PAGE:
A young man who is a resident of South Dallas said, “We will not allow that no longer. This is a message to all of them; we take this seriously. This is 2016, we are not our grandparents. We will whoop your a--.”
There was vigilance as those gathered awaited BAIR who promised to start their protest outside of the mosque Saturday at 1 p.m. On Saturdays the Nation of Islam holds its Muslim Girls Training and General Civilization Class (M.G.T. and G.C.C.) for women only in mosques and study groups in America and outside the country. To many the armed BAIR action was a cowardly move to protest outside a mosque full of women and girls, as opposed to a plan to come on a Sunday during a general meeting—as BAIR had weeks earlier.
|Local residents show support with raised fists as they drive by Muhammad’s Mosque No. 48
BAIR arrived after 1 p.m. on the corner of Edgewood and Martin Luther King Jr. Blvd., just blocks from the mosque. According to the group’s Facebook page, BAIR members and supporters planned to meet there and march with arms in hand to the mosque. Their plans never came into fruition as a crowd of approximately 75 people, which was in addition to hundreds standing blocks away at the mosque, surrounded BAIR, sapping any determination to move toward the mosque. BAIR’s attendance was exceptionally lean in comparison to the group’s previous protests. Only 11 members were present and armed. Various news outlets, including FOX 4, and CBS 11 reported that BAIR was outnumbered 10 to 1 by counter protestors from the community of South Dallas.
Eva’s Bar-B-Q, is a historic mainstay and Black business in South Dallas. It sits near the corner of Edgewood and MLK, and was virtually ground zero for the stand-off. Ms. Eva, the owner, said it was a victorious day for South Dallas, but a sad day for America. “I pity America for having this kind of cancer and hate that we saw in them today. The hate that made them think they would come and intimidate our community. I thank you all for making sure that did not happen,” she said.The scene was tense as a flurry of expletives and chants of “Black Power!” and “Brown Power!” rang through the area, aimed at BAIR members protected by a dozen or so officers and standing behind two barricades. It took just a little over three minutes for BAIR to flee the scene, taking down their flags and putting weapons in the late model pickup trucks that transported them to South Dallas.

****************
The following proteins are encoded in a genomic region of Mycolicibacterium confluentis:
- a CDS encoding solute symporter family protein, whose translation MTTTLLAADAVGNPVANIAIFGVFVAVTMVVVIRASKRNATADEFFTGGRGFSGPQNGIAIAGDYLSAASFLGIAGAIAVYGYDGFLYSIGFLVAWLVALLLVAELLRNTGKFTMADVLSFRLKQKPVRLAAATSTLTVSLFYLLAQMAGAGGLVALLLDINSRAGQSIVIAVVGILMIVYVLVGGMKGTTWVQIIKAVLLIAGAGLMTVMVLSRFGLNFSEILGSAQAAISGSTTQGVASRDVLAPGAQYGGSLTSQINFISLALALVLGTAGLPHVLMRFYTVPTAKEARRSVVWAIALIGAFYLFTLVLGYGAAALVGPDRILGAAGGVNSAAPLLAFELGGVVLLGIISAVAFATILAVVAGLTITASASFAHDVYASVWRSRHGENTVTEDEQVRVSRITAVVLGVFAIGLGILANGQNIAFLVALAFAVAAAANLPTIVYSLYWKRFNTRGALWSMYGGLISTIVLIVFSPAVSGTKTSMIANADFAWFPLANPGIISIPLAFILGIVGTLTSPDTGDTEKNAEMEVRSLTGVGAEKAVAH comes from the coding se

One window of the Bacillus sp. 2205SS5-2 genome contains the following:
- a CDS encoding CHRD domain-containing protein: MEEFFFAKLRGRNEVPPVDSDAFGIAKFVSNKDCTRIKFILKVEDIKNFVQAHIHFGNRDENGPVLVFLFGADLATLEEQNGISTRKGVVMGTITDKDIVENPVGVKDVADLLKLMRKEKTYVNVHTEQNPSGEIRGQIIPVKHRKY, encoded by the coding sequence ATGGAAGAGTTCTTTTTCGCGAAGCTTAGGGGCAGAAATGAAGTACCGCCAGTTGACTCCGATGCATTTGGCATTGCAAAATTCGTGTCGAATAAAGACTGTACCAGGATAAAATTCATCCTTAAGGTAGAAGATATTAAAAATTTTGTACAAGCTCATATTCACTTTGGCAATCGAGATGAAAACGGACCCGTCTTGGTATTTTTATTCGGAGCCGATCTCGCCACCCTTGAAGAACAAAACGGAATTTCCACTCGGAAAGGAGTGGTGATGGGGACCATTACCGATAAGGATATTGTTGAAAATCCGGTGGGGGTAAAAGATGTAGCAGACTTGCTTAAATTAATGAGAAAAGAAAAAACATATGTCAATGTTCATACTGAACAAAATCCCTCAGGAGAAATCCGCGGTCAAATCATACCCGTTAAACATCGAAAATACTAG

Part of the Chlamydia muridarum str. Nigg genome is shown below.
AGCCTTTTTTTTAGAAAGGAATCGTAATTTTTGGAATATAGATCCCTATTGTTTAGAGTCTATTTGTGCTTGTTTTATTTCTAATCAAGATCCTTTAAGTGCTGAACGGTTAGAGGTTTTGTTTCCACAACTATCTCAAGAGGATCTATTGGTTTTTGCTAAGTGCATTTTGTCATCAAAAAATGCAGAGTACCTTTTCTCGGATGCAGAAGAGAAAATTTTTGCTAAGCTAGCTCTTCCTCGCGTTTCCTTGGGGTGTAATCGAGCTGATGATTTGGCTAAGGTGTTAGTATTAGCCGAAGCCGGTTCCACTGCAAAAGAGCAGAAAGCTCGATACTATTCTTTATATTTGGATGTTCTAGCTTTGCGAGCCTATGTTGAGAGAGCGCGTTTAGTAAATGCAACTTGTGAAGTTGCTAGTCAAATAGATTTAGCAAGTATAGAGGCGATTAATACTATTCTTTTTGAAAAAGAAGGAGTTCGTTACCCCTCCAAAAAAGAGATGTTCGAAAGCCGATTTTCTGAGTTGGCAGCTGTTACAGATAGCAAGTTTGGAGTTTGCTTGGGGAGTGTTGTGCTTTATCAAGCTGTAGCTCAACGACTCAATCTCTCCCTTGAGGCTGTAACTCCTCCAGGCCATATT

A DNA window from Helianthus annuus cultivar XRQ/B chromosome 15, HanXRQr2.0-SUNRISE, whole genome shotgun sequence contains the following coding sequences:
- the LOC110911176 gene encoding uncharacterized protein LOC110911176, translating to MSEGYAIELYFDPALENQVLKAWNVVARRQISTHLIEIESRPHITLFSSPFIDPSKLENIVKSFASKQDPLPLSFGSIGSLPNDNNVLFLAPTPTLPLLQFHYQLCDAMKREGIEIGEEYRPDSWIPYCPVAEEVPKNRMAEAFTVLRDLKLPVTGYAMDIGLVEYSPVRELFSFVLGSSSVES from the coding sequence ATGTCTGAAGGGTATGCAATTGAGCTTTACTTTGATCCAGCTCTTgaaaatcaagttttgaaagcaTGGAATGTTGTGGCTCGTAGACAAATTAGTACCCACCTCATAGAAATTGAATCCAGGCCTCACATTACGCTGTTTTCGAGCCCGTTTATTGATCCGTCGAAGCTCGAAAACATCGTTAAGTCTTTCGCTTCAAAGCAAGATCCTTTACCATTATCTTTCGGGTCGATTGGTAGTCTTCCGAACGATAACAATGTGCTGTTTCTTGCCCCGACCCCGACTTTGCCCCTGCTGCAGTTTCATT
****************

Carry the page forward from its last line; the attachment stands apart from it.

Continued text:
Ike, a longtime South Dallas resident, added, “We did what we was supposed to do today. It shows that Black people can come together to do something positive, I thank the Islam brothers, the Panther brothers, the bangers in the ‘hood, everybody.
“We are appalled and alarmed that BAIR would come into South Dallas armed, so we are here to monitor and patrol, and show solidarity with our brothers and sisters from the Nation of Islam today,” declared Yafeuh Balogun of the Huey P. Newton Gun Club, which is a coalition of armed Black organizations that believe in the right to defend themselves with arms. “They threatening the mosque, people who have no history of violence, but are just trying to take care of the community? We had to show up to defend them,” continued Mr. Balogun.
As BAIR departed, a spirit of unity and movement stayed with chants of “Black Power!” and the Muslim greeting words of peace, “As-Salaam Alaikum” (Peace be upon you) shared by many.
Nation of Islam Asst. Student Supreme Captain Anthony Muhammad was present from Chicago to help defend the mosque and the people from any attack. He quickly galvanized the F.O.I. to go out into the streets to further organize people to help in moving the community forward and making the neighborhood into a safe place.